The theory was followed by the development of an instrument, the Creative Product Semantic Scale (CPSS), which is usually deployed in a group setting.
“The CPSS is scored on 7-point Likert-type scales, ranging from 1 to 7 between bipolar adjectives such as old-new. Each of the nine subscales is created of four or five items. Subscale scores are constructed by taking the mean of the items that make up the subscale. For example, the subscale Elegant has five items (pairs of adjectives): graceful-awkward, refined-busy, coarse-elegant, repelling-charming, and attractive-unattractive. A participant’s score for Elegant is computed by taking the mean of the scores for these items. Some items are presented in reverse order, requiring recoding so that higher scores consistently represent higher ratings.”
One of the advantages of this assessment model is the fact that it allows untrained judges to be a part of the scoring process, therefore allowing a more diversified approach to labeling a product as being creative. However, when comparing different products, it doesn’t answer why a certain product is rated more useful than the other or what features make a product stand out. Focus groups or other complementary techniques could be used to fully understand the complexity of a product’s creativity.
Let the experts talk
First outlined by Teresa Amabile, in 1982, the Consensual Assessment technique is emphasizing on expertise. The judging of the final product is done usually in isolation and individually by experts, their views being afterward collected and compared so that a global rating can be established.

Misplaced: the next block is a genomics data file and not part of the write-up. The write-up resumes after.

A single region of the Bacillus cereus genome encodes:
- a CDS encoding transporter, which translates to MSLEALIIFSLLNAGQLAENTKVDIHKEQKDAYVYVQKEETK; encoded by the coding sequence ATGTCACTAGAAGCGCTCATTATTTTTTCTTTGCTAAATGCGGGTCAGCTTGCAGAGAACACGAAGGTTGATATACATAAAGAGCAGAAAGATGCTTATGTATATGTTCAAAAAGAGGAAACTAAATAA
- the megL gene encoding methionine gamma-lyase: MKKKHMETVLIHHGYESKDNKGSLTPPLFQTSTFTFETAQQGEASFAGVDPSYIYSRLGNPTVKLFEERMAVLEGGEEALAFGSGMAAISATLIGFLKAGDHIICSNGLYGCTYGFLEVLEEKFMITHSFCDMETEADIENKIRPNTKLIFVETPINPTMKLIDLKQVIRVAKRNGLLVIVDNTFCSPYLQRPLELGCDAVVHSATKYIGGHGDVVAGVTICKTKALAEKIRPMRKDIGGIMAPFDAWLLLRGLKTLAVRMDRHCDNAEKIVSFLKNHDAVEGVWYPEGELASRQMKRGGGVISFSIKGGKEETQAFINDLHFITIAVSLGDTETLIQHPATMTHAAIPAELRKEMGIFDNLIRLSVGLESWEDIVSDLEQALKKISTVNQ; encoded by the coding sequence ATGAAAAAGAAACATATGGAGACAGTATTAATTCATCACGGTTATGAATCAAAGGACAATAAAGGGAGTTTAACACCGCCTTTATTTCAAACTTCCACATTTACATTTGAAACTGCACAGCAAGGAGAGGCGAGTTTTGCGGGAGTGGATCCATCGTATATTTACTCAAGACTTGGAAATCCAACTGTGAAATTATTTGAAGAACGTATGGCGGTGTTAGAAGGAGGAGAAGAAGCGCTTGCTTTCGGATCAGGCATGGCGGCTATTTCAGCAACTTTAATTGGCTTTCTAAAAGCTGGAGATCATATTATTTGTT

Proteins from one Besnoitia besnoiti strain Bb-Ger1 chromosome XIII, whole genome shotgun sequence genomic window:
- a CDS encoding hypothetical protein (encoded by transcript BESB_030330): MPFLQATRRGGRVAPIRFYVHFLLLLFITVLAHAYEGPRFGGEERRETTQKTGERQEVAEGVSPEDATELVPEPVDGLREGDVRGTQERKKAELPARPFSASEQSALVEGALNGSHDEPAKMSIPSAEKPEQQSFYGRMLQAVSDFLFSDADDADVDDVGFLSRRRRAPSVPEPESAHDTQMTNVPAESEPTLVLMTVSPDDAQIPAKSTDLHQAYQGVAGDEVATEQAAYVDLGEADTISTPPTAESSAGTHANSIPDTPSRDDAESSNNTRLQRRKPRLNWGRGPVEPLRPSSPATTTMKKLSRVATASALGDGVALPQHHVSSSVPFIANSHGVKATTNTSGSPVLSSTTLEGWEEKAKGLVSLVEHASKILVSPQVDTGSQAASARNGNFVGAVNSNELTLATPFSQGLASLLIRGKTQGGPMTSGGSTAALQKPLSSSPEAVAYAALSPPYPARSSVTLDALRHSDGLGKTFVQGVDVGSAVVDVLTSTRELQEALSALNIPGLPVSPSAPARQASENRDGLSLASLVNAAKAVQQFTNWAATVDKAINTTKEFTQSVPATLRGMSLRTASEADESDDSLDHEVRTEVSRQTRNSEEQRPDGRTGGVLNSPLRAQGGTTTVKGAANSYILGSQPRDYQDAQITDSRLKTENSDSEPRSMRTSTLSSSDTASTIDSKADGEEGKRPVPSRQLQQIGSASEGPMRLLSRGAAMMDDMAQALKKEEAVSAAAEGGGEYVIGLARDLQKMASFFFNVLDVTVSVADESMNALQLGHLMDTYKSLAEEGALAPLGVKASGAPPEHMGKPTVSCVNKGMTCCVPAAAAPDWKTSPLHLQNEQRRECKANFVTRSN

Choosing the right judge can be a tedious endeavor, as the whole judging process is heavily subjective, and finding suitable candidates that can have the wisdom to understand each product could be challenging. However, usually, the results of this technique are more nuanced and rely on expertise rather than “gut feelings.”
The judges evaluate the final product by rating the creativity on a specific scale (e.g., 1-10 – the range can vary, but it needs to have at least three levels, to ensure diversity). The given score is not defended in any way.
While the technique is often considered as the “gold standard” of creativity assessments, there are always limitations related to the difficulty in selecting the judges, the lack of standardized criteria and the fact that it can be time-consuming.
Discussions about the validity of one approach vs. another could last forever. The truth is that as long as the standards of evaluation are not absolute, the creativity and the way we perceive it are constantly shifting. Culture, subjectivity, a certain convergence towards “conventional” products on behalf of the judges, and even a certain level of bias can tip the scale of creativity from amazing to boring in a heartbeat.
So is there a foolproof way to label a product as being creative beyond a reasonable doubt? Most likely not. The easiest approach would be to try to put yourself in the shoes of your target audience (using a persona exercise could prove useful) but keeping in the same time in mind the fact that de gustibus non est disputandum (there is no disputing about tastes).